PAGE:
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How to go green and stay cost-competitive

December 09, 2008 13:23 IST

The perception that it costs an arm and a leg to 'go green' keeps plenty of small businesses (and customers) from even trying--let alone in a recession.

Sure, many eco-friendly improvements do require some initial capital. But they also can yield significant cost savings--and drive revenues--in the long run. According to a recent study of 1,146 Americans across the country by Ketchum, a Manhattan-based public relations firm, and Braun Research, a public opinion research firm based in Princeton, N.J., nearly half of all respondents said they make some effort to buy green products.

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"The perception is that going green is for rich guys, but it's actually all about saving money and resources," says Charlie Szoradi, chief executive of efficiency consultancy GreenandSave in Wayne, Pa. Nor do green-related savings necessarily take years to kick in, he adds.

Joe Nelesen buys that line. Last June, Nelesen, owner of a Culver's restaurant franchise in Appleton, Wis., started using leftover vegetable oil to fuel his Ford Excursion and two tractor mowers he uses at his other business, a golf course in the nearby town of Chilton.

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A machine made by Fryer To Fuel converts the oil into 40 gallons of fuel per week. Nelesen paid $8,000 for the converter but plans to make it up fast. He estimates he saves about $400 per week on diesel fuel and $100 per week in grease-removal costs at the restaurant.

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Think hard enough and you can green just about any business. For nine years, Jan Russell and Mike Dreisbach ran The Savage River Lodge in Frostburg, Md., on eco-friendly principles. They used recycled rubber to insulate their 18 log cabins and collected rain water in barrels to feed the plants. Not green enough, they thought. Last year, they began burning wood for heat to replace their propane-based system. One winter's worth of savings, net of wood-cutting and-hauling costs: $14,000.

For a slightly more high-tech energy-saving solution, check out Ken Jackman, owner of New World Stoneworks, an Uxbridge, Mass.-based maker of custom stone chimneys, fireplaces, outdoor kitchens and building exteriors. Jackman developed a patented system that uses water from his water-jet stone-cutting machine to heat his entire 10,000-square-foot facility.

The machine uses 520,000 gallons of water per year (enough to wash about 1,000 loads of laundry). The water has to be very hot to cut the stone; at a high enough temperature, the propane heating system shuts off and, via a nifty heat exchanger, the facility runs on steam heat. Development costs ran to $8,000, but Jackman earned that back in just 10 months. (Better yet, water-jet cutting in itself is a cost-saver versus hand-cutting, he says.)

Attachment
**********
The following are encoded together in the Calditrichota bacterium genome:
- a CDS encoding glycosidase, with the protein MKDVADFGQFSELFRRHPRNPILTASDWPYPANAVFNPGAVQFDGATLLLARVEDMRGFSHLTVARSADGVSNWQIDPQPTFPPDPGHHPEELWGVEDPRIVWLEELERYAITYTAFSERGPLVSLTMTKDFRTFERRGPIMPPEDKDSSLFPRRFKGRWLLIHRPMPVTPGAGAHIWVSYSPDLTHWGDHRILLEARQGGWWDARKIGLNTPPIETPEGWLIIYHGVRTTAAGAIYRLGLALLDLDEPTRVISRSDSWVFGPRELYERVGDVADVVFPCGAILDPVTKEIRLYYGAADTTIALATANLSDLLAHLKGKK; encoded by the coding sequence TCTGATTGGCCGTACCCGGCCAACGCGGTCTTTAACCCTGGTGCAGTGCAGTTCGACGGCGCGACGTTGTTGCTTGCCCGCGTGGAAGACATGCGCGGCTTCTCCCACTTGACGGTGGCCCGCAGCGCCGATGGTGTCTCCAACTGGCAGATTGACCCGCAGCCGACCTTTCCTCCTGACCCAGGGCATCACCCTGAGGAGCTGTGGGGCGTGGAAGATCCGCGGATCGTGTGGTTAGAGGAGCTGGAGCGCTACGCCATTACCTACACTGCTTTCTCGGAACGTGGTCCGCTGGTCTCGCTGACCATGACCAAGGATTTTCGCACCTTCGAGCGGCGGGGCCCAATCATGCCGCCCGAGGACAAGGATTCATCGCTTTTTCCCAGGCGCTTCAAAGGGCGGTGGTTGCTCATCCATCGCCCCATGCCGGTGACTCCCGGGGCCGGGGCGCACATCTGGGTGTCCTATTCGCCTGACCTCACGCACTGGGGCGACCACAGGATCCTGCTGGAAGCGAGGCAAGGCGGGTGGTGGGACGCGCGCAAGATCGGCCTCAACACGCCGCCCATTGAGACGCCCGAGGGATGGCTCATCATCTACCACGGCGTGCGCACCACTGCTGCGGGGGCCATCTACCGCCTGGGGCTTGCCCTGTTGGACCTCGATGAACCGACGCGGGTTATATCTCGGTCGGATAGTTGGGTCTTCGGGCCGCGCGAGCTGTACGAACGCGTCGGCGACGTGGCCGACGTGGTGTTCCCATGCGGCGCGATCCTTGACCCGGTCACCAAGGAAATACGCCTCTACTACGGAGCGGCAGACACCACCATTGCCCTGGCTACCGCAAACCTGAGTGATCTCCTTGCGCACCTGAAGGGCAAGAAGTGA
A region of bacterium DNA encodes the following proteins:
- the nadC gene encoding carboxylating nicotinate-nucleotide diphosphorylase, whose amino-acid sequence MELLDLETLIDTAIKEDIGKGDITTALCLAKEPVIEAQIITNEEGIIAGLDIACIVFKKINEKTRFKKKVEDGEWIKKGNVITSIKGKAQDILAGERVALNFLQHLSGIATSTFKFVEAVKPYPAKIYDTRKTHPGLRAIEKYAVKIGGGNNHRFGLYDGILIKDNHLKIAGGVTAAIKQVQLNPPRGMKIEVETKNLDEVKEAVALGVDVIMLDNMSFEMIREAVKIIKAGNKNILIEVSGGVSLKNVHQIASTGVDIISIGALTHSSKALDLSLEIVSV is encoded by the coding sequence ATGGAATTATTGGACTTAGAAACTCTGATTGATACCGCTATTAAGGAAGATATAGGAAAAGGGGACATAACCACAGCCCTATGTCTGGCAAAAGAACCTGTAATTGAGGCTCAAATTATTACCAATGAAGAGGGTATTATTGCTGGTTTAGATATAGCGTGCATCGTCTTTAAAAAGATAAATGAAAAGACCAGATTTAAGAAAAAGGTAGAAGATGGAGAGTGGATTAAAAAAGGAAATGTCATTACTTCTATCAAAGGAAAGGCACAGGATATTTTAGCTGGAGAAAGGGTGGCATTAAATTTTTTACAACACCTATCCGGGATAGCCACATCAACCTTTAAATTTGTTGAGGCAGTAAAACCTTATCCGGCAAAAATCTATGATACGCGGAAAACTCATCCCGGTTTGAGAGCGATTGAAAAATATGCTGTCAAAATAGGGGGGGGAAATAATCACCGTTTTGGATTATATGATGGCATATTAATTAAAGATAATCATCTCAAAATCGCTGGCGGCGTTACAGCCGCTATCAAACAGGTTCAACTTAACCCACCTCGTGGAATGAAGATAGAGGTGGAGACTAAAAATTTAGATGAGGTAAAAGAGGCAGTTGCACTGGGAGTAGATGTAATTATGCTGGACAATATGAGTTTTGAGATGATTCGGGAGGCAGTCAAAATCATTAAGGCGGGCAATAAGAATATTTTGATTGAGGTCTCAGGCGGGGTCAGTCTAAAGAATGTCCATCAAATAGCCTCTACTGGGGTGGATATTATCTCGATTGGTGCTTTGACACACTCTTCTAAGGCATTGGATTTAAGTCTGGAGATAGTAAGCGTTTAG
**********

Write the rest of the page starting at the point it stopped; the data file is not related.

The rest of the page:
In 2005, with a $62,000 rebate from New Jersey's On-site Renewable Energy Program and a $23,000 bank loan, Robert Burke installed 58 solar panels to help power his new car wash, Wayne Auto Spa in Wayne, N.J. The panels generate only 10 per cent of his annual energy needs, but every little bit helps when your business inhales 135,000 kilowatt hours per year (a typical house needs just 9,000). Burke also recycles wash-water runoff and uses biodegradable soaps. And at $12 a wash (in line with his competitors), eco-minded customers are taking notice.

Going green can fatten the top line, too. Grossman Marketing Group, a $30-million (sales), fourth-generation maker of marketing materials like stationary, envelopes and brochures in Somerville, Mass., spends an extra $3,000 to $4,000 every year to ease the strain on the nation's energy grid. In 2006, the company started purchasing (through an energy broker) renewable-energy "credits" from two California wind farms, which in turn use that money to pump an equivalent amount of energy back into the grid (kind of like cutting a tree down and watching it sprout up somewhere else).

Adding 5 per cent to its energy bill doesn't save Grossman money, but it does attract eco-friendly customers, including Google and Green Mountain Coffee. Result: Envelope sales--which represent 45 per cent of Grossman's top line--grew 20 per cent in 2007.

Want to go green but not sure how? Give your public utility a call. Last December, Christine Saunders contacted the city of Anaheim, Calif.'s public utility for advice on helping her business, a flower shop called The Spiraled Stem, become more eco-friendly.

The city's economic development director determined that Saunders could retrofit lighting, tune up her air-conditioning system and install a programmable thermostat to adjust the temperature at designated times to save energy. The total cost of equipment and services was $1,300, most of which the city covered.

Result: "My largest corporate customer has purchased $27,000 worth of flowers from me year to date," says Saunders. "Prior to working with me, they weren't buying any flowers at all because of the perception that they aren't eco-friendly, but I was able to educate them."

Melanie Lindner, Forbes
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